Housing for Adults with Disabilities: Challenges, Discrimination, and Options


Home is more than just a physical place. It’s a warm, familiar feeling. Everybody deserves a living space where they feel happy, safe, and comfortable. Unfortunately, affordable, quality housing is not always easy to find. 


Particularly for adults with disabilities, finding accessible housing that meets their needs—and their budget—can be very difficult. Millions of adults with disabilities rely on Supplemental Security Income (S.S.I.) to meet their basic needs. As a federal program that provides financial assistance to people with significant, long-term disabilities, S.S.I. is oftentimes the only source of income they have. The unfortunate truth is that, in most cases, these payments are too low for recipients to afford housing. 


Having your own home is the cornerstone of independence for adults with disabilities. Let’s explore how to find an accessible, quality home by using available options and resources.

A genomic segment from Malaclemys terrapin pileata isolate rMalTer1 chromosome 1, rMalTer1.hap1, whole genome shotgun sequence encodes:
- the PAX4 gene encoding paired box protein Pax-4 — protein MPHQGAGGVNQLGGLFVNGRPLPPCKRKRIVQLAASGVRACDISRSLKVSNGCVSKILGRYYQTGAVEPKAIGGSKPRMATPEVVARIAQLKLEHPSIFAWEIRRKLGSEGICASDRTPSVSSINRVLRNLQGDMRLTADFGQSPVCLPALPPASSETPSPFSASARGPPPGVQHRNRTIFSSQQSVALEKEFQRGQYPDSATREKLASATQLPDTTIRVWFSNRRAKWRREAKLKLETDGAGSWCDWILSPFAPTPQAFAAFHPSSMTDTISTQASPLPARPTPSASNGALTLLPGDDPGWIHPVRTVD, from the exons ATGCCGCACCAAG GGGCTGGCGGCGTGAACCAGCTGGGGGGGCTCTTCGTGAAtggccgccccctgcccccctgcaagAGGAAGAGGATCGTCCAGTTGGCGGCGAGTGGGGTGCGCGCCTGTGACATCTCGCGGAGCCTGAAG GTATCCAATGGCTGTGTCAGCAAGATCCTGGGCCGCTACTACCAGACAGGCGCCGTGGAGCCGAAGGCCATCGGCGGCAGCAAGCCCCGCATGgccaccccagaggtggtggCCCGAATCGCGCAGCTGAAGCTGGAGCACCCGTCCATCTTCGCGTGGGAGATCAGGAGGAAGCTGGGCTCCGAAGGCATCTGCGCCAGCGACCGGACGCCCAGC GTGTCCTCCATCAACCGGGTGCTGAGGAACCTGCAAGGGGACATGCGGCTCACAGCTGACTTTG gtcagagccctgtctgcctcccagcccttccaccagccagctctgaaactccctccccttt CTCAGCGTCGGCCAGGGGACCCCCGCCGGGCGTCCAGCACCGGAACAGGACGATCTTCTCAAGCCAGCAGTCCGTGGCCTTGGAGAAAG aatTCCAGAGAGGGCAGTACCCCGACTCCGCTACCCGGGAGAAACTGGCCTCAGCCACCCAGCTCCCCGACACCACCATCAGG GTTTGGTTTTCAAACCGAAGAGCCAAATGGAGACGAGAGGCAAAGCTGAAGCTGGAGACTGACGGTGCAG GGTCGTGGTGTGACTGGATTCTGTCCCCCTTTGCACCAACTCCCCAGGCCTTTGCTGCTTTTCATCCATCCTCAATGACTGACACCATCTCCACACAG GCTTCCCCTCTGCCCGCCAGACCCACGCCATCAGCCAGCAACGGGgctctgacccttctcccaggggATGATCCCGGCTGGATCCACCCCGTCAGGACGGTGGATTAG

Housing Accessibility


Most houses and apartments aren’t designed for everyone in mind. Individuals with disabilities often face architectural barriers such as stairs, narrow hallways, and high cupboards—making that space inaccessible to live in. Daily tasks that we take for granted, such as showering or washing the dishes, may be obstacles that require accommodations for others. 


For example, if a resident uses a wheelchair, their home requires several modifications, such as wider doorways, ramps, grab bars, roll-in showers, lower countertops and cupboards, sinks without bottom cabinets, a stairlift, and perhaps more. Without these accommodations, this individual would be unable to live in this house. 


Living spaces are accessible when they are designed to be user-friendly and safe. Providing this barrier-free physical environment allows someone’s living space to feel less like a building, and more like a home. 


Housing Discrimination


Housing discrimination is the illegal act of refusing to rent or sell a dwelling to someone based on their gender, race, religion, familial status, or disability. While the Fair Housing Act was enacted in 1968 to prevent this kind of mistreatment, many people still experience housing discrimination today—especially people with disabilities. In fact, over half of all housing discrimination complaints filed in 2020 were filed by people with disabilities.